The coverage of Monday’s explosions at the Boston Marathon marked an evolution in the use of social media in an unfolding crisis. It was an effective display of how fragmentary information develops into a clearer story line — and of subjecting less reliable information to real-time scrutiny.
Many news organizations already had reporters, photographers, and videographers in place at the Marathon’s finish line, allowing initial news reports from the scene of the explosions to emerge quickly. Social media feeds filled rapidly with eyewitness accounts, public safety announcements, and up-to-the-minute reporting.
But, crucially, there was also a sense of measured restraint. Four months ago, in the immediate aftermath of the shootings at Newtown, Conn., reports misidentifying the perpetrator were widely retweeted. That tragedy left its mark on social media. Journalists, especially, were clearly warier Monday about letting misinformation spread. Many tweets, for instance, were careful to cite specific sources or to assure readers of multiple confirmations. It seemed that, for one day, being first had taken a backseat to being right.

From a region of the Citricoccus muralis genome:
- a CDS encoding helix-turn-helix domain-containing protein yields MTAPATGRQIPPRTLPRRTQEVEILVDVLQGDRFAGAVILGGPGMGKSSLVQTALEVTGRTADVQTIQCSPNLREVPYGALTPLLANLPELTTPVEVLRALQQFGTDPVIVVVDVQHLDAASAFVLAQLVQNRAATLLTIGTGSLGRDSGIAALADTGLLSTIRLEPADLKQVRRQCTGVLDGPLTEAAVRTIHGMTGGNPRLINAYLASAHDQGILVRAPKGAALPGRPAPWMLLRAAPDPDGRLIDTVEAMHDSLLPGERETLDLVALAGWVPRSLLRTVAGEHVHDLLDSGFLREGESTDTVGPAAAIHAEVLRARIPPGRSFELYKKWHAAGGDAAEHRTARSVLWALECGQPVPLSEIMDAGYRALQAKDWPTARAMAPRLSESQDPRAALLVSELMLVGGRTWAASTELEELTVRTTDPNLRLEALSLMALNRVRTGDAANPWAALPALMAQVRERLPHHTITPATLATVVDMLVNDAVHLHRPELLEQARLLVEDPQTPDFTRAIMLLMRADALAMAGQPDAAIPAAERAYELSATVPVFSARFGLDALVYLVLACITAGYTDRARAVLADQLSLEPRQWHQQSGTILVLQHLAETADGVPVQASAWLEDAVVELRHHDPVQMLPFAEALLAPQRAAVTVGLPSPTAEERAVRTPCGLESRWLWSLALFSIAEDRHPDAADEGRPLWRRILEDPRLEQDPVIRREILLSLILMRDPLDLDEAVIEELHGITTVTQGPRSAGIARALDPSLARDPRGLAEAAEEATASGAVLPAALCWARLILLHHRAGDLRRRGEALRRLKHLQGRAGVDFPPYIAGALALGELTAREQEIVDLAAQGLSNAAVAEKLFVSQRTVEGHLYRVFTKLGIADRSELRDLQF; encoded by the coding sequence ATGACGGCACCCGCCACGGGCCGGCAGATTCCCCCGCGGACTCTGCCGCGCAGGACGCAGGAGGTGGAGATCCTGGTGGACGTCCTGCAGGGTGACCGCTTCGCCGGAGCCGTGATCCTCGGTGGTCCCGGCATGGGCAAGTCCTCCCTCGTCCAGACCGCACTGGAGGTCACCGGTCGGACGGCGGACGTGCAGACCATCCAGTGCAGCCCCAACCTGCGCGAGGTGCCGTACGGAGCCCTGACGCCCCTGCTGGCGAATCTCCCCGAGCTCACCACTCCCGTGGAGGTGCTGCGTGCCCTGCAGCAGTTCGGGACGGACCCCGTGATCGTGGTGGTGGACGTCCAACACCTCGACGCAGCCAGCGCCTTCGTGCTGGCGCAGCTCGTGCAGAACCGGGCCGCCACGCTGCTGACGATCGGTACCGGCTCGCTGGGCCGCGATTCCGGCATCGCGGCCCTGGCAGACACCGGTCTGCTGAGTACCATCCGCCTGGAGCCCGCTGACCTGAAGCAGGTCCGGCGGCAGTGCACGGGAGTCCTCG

For reporters, social media fulfilled one additional vital function that went unperformed in the aftermath of 9/11 or Hurricane Katrina: In an uncertain situation, Facebook provided a way for reporters — like everyone else — to signal their whereabouts, telling colleagues and loved ones, “Don’t worry about me. I’m OK.”
None of which is to say social media performed flawlessly. Inflated fatality figures and unconfirmed arrests got around at lightning speed. Even then, journalists warned one another about the dangers of retweeting without sound basis. Amid the chaos of an event like this, there is never perfect information available immediately. What most news outlets steered clear of this time was making mere rumors seem like established fact — and assuming that information is true just because many others have tweeted it.